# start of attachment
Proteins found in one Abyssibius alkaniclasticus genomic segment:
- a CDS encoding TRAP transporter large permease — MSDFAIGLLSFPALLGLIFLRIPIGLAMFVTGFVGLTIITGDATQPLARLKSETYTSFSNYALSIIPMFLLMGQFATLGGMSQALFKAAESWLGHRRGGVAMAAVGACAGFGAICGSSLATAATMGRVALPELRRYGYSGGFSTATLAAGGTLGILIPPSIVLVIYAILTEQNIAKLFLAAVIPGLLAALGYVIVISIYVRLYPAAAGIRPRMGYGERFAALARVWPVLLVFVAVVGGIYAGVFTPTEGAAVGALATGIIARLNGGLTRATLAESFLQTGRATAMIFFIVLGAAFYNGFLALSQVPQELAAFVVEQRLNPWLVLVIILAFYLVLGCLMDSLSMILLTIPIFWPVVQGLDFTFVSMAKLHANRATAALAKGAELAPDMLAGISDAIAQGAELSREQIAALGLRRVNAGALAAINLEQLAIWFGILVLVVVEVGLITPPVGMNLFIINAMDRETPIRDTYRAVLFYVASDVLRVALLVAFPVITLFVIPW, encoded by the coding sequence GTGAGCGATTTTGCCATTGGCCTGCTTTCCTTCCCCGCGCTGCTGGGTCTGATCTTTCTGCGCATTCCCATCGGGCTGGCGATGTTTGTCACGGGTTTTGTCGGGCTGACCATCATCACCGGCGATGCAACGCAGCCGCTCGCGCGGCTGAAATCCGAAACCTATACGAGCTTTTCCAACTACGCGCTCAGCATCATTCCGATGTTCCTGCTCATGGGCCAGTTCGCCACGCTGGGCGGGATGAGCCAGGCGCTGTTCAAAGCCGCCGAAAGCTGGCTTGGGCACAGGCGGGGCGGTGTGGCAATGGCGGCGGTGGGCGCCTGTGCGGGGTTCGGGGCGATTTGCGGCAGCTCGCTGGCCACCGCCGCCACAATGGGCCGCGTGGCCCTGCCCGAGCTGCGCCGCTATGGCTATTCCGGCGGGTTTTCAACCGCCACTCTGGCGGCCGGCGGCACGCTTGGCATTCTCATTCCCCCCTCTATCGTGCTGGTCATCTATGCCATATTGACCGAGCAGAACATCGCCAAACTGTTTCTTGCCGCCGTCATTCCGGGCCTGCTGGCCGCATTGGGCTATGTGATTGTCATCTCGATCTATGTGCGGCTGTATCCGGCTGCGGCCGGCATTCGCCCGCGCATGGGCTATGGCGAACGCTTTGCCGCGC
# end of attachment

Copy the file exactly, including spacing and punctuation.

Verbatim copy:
Proteins found in one Abyssibius alkaniclasticus genomic segment:
- a CDS encoding TRAP transporter large permease — MSDFAIGLLSFPALLGLIFLRIPIGLAMFVTGFVGLTIITGDATQPLARLKSETYTSFSNYALSIIPMFLLMGQFATLGGMSQALFKAAESWLGHRRGGVAMAAVGACAGFGAICGSSLATAATMGRVALPELRRYGYSGGFSTATLAAGGTLGILIPPSIVLVIYAILTEQNIAKLFLAAVIPGLLAALGYVIVISIYVRLYPAAAGIRPRMGYGERFAALARVWPVLLVFVAVVGGIYAGVFTPTEGAAVGALATGIIARLNGGLTRATLAESFLQTGRATAMIFFIVLGAAFYNGFLALSQVPQELAAFVVEQRLNPWLVLVIILAFYLVLGCLMDSLSMILLTIPIFWPVVQGLDFTFVSMAKLHANRATAALAKGAELAPDMLAGISDAIAQGAELSREQIAALGLRRVNAGALAAINLEQLAIWFGILVLVVVEVGLITPPVGMNLFIINAMDRETPIRDTYRAVLFYVASDVLRVALLVAFPVITLFVIPW, encoded by the coding sequence GTGAGCGATTTTGCCATTGGCCTGCTTTCCTTCCCCGCGCTGCTGGGTCTGATCTTTCTGCGCATTCCCATCGGGCTGGCGATGTTTGTCACGGGTTTTGTCGGGCTGACCATCATCACCGGCGATGCAACGCAGCCGCTCGCGCGGCTGAAATCCGAAACCTATACGAGCTTTTCCAACTACGCGCTCAGCATCATTCCGATGTTCCTGCTCATGGGCCAGTTCGCCACGCTGGGCGGGATGAGCCAGGCGCTGTTCAAAGCCGCCGAAAGCTGGCTTGGGCACAGGCGGGGCGGTGTGGCAATGGCGGCGGTGGGCGCCTGTGCGGGGTTCGGGGCGATTTGCGGCAGCTCGCTGGCCACCGCCGCCACAATGGGCCGCGTGGCCCTGCCCGAGCTGCGCCGCTATGGCTATTCCGGCGGGTTTTCAACCGCCACTCTGGCGGCCGGCGGCACGCTTGGCATTCTCATTCCCCCCTCTATCGTGCTGGTCATCTATGCCATATTGACCGAGCAGAACATCGCCAAACTGTTTCTTGCCGCCGTCATTCCGGGCCTGCTGGCCGCATTGGGCTATGTGATTGTCATCTCGATCTATGTGCGGCTGTATCCGGCTGCGGCCGGCATTCGCCCGCGCATGGGCTATGGCGAACGCTTTGCCGCGC